Once in a while, I have accidentally called some number without intending to. This is apparently a common phenomenon that is often referred to as ‘butt dialing’, whereby a smartphone placed in the hip pocket can, as a result of pressure exerted on its touch-sensitive face, end up dialing some number, usually from among one’s contacts or someone you just talked to.
I’ve done it, you’ve done it, and now the president’s lawyer is guilty of it too — I’m talking, of course, about butt-dialing. Butt-dialing, or “pocket-dialing” as it’s called in politer circles, is the result of a perfect storm of bad smartphone habits that starts with forgetting to lock your device. Next you toss your unlocked phone into a pants pocket (often a rear one). Then, as you move around with your unlocked phone shifting in your pocket, taps and bumps combine with static electricity and a bit of moisture to fool your phone’s touchscreen into thinking it’s being pressed, pinched or zoomed. From there, it’s really just a crapshoot in terms of which app your phone opens or who it decides to call. In Rudy Giuliani’s case, the former mayor’s phone dialed a reporter Giuliani had recently spoken with. The call went to voicemail, capturing part of a chat between Giuliani and an associate.
It has happened to me although I do keep my phone in my side pocket, not the one on the hip. I had not given much thought to this, putting it down to the actions of prankster gremlins that live inside my phone but recently I accidentally dialed a friend who lives in Australia and because of the time difference, it was in the middle of the night for him. That spurred me to look into how to prevent this and learned that it is my fault and that these undesired calls can be prevented.
The key is to lock your phone before you put it in your pocket. The first thing to do is to make sure that you need a passcode to unlock your phone. The next is to disable the ‘Tap to wake’ option for those phones without a home screen button. The third is to reduce the time taken for the phone to lock when not in use. When I checked, the time take to lock the phone was one minute. I reduced that to the minimum of 30 seconds.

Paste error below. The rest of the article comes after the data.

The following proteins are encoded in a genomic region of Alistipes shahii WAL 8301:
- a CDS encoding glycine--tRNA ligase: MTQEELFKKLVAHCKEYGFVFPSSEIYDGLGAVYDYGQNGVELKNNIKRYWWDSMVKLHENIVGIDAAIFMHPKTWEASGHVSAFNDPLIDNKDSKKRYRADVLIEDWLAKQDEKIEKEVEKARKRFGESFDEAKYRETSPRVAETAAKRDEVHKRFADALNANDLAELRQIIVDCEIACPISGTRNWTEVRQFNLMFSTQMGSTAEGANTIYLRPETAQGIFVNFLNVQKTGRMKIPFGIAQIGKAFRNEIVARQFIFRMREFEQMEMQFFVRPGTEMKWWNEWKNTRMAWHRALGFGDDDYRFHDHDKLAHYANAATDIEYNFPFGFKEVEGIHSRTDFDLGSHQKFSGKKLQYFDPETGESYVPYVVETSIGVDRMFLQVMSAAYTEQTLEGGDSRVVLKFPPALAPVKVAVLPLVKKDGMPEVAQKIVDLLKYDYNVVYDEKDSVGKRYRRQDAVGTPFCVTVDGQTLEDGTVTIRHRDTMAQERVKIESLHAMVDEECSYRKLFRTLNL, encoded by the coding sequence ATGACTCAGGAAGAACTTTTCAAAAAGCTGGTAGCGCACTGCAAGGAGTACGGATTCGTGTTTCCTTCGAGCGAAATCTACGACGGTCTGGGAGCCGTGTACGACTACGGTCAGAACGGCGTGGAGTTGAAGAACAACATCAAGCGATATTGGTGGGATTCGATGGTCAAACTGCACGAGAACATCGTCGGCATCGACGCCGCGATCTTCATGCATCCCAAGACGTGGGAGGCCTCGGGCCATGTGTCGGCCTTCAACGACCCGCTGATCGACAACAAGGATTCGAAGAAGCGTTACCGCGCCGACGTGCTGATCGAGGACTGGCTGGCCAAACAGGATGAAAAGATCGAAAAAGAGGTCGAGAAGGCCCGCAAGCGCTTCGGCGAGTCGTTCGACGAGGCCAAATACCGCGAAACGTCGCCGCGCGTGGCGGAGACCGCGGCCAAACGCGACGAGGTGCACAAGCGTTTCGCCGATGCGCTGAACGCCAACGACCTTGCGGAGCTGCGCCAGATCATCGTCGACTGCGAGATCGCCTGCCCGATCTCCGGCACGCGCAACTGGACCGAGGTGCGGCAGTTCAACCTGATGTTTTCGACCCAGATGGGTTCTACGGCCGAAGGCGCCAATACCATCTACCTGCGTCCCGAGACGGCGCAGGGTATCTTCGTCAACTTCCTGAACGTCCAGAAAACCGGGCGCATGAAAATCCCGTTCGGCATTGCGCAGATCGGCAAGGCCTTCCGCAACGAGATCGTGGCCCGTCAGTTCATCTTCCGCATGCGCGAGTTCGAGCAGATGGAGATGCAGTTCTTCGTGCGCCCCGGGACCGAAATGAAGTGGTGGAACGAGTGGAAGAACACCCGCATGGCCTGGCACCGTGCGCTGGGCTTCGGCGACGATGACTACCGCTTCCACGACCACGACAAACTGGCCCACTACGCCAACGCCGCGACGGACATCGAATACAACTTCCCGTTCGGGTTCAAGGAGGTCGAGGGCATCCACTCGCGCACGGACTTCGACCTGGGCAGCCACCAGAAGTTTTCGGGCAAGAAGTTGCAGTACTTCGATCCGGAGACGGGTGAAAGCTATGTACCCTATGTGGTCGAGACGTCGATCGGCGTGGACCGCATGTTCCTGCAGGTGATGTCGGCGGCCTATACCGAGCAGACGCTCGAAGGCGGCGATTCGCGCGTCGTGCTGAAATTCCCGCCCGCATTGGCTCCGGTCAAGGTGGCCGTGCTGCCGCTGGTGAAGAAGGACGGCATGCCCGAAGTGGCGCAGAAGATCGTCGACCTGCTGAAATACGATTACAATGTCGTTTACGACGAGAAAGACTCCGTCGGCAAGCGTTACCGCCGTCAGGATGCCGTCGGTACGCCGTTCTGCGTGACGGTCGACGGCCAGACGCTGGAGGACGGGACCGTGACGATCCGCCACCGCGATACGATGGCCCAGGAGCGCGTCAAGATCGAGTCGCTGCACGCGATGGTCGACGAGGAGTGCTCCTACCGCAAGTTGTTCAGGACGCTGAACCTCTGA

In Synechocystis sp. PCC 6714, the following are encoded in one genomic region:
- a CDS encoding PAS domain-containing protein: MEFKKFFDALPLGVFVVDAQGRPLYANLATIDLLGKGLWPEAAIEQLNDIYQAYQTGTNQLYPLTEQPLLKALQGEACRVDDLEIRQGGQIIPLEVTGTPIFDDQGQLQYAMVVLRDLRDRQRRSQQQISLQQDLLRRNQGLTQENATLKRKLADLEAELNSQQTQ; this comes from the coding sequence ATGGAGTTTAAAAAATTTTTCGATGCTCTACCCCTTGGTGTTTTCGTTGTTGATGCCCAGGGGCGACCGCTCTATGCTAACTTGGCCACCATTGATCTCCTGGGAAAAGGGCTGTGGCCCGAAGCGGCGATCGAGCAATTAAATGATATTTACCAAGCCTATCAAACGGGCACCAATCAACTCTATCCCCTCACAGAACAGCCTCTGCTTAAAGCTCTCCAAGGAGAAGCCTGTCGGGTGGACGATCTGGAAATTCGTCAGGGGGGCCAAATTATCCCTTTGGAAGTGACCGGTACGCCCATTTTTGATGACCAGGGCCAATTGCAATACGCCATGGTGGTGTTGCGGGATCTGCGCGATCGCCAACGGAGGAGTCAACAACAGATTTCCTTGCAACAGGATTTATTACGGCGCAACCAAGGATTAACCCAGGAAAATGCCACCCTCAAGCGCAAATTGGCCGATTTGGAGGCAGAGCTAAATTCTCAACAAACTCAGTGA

This article and the one linked to at thee top give you step-by-step instructions on how to do all those things.
Even with all those things in place, it is important to check to make sure the phone is locked before you put it in your pocket. It is easy to forget to do this and slip it in your pocket right after you use it, before 30 seconds have kicked in. By clicking on the button on the right hand side of the phone, you can make sure it is locked.
But the author adds:
For years, my dad has regularly pocket dialed me and my siblings. I thought this annoyance would die after smartphones took over, but the man’s pocket is talented, and still manages to leave me wordless voicemails every few weeks.
The above tips should eliminate, or drastically decrease, the number of accidental calls you make. But if you have a particularly talented butt that still manages to dial your friends without your knowledge, it may be time to look into other solutions. Maybe you need to remove the Phone and Contacts apps from your main home screen, hiding them five screens deep so they aren’t as easily accessible. Maybe you need to disable Siri and Google Assistant–related features (like the Pixel’s “Squeeze” gesture) to avoid assistant-generated calls. Android even has a number of apps that attempt to lock the phone when it detects it’s in your pocket, though your mileage may vary depending on the phone you have. With any luck, you’ll be able to stop the madness, and give your friends some peace and quiet.
I haven’t accidentally called anyone since I took those steps.